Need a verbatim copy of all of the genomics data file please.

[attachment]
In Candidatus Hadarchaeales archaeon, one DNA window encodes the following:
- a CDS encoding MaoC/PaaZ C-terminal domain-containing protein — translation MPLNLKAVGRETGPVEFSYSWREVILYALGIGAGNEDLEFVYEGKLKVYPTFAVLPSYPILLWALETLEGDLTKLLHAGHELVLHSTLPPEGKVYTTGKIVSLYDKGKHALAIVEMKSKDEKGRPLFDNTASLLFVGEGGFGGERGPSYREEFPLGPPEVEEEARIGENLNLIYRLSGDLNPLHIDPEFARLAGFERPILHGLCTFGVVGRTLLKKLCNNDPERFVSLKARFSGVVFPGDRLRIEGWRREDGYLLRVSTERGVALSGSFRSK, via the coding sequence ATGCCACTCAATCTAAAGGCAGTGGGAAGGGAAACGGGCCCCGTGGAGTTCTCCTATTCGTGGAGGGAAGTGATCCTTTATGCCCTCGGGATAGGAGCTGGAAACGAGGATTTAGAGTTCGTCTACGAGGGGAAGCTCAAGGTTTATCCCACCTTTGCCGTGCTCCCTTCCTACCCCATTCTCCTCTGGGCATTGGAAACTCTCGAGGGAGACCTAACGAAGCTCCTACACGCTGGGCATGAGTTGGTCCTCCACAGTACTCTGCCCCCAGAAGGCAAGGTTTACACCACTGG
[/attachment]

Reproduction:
In Candidatus Hadarchaeales archaeon, one DNA window encodes the following:
- a CDS encoding MaoC/PaaZ C-terminal domain-containing protein — translation MPLNLKAVGRETGPVEFSYSWREVILYALGIGAGNEDLEFVYEGKLKVYPTFAVLPSYPILLWALETLEGDLTKLLHAGHELVLHSTLPPEGKVYTTGKIVSLYDKGKHALAIVEMKSKDEKGRPLFDNTASLLFVGEGGFGGERGPSYREEFPLGPPEVEEEARIGENLNLIYRLSGDLNPLHIDPEFARLAGFERPILHGLCTFGVVGRTLLKKLCNNDPERFVSLKARFSGVVFPGDRLRIEGWRREDGYLLRVSTERGVALSGSFRSK, via the coding sequence ATGCCACTCAATCTAAAGGCAGTGGGAAGGGAAACGGGCCCCGTGGAGTTCTCCTATTCGTGGAGGGAAGTGATCCTTTATGCCCTCGGGATAGGAGCTGGAAACGAGGATTTAGAGTTCGTCTACGAGGGGAAGCTCAAGGTTTATCCCACCTTTGCCGTGCTCCCTTCCTACCCCATTCTCCTCTGGGCATTGGAAACTCTCGAGGGAGACCTAACGAAGCTCCTACACGCTGGGCATGAGTTGGTCCTCCACAGTACTCTGCCCCCAGAAGGCAAGGTTTACACCACTGG